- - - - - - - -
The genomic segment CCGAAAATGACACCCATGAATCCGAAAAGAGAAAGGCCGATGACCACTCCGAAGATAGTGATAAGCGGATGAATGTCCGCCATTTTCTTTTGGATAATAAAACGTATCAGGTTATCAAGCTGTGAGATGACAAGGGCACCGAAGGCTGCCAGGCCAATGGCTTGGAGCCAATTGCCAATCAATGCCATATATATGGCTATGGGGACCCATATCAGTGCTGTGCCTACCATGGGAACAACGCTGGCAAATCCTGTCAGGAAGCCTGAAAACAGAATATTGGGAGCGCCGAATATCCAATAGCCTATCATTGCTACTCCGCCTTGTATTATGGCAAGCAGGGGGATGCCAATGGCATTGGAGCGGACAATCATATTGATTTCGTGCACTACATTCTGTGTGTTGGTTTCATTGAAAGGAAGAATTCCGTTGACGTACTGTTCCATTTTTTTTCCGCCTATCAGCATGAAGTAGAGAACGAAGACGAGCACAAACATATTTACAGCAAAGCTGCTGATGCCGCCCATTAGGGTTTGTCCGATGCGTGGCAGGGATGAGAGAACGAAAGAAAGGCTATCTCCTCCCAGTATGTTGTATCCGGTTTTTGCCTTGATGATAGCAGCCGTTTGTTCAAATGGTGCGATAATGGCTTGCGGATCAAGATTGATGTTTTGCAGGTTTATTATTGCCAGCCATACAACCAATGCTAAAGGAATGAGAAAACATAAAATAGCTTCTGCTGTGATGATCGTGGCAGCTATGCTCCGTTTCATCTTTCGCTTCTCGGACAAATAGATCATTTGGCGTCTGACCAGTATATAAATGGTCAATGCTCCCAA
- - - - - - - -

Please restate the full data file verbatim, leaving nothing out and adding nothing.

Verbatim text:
The genomic segment CCGAAAATGACACCCATGAATCCGAAAAGAGAAAGGCCGATGACCACTCCGAAGATAGTGATAAGCGGATGAATGTCCGCCATTTTCTTTTGGATAATAAAACGTATCAGGTTATCAAGCTGTGAGATGACAAGGGCACCGAAGGCTGCCAGGCCAATGGCTTGGAGCCAATTGCCAATCAATGCCATATATATGGCTATGGGGACCCATATCAGTGCTGTGCCTACCATGGGAACAACGCTGGCAAATCCTGTCAGGAAGCCTGAAAACAGAATATTGGGAGCGCCGAATATCCAATAGCCTATCATTGCTACTCCGCCTTGTATTATGGCAAGCAGGGGGATGCCAATGGCATTGGAGCGGACAATCATATTGATTTCGTGCACTACATTCTGTGTGTTGGTTTCATTGAAAGGAAGAATTCCGTTGACGTACTGTTCCATTTTTTTTCCGCCTATCAGCATGAAGTAGAGAACGAAGACGAGCACAAACATATTTACAGCAAAGCTGCTGATGCCGCCCATTAGGGTTTGTCCGATGCGTGGCAGGGATGAGAGAACGAAAGAAAGGCTATCTCCTCCCAGTATGTTGTATCCGGTTTTTGCCTTGATGATAGCAGCCGTTTGTTCAAATGGTGCGATAATGGCTTGCGGATCAAGATTGATGTTTTGCAGGTTTATTATTGCCAGCCATACAACCAATGCTAAAGGAATGAGAAAACATAAAATAGCTTCTGCTGTGATGATCGTGGCAGCTATGCTCCGTTTCATCTTTCGCTTCTCGGACAAATAGATCATTTGGCGTCTGACCAGTATATAAATGGTCAATGCTCCCAA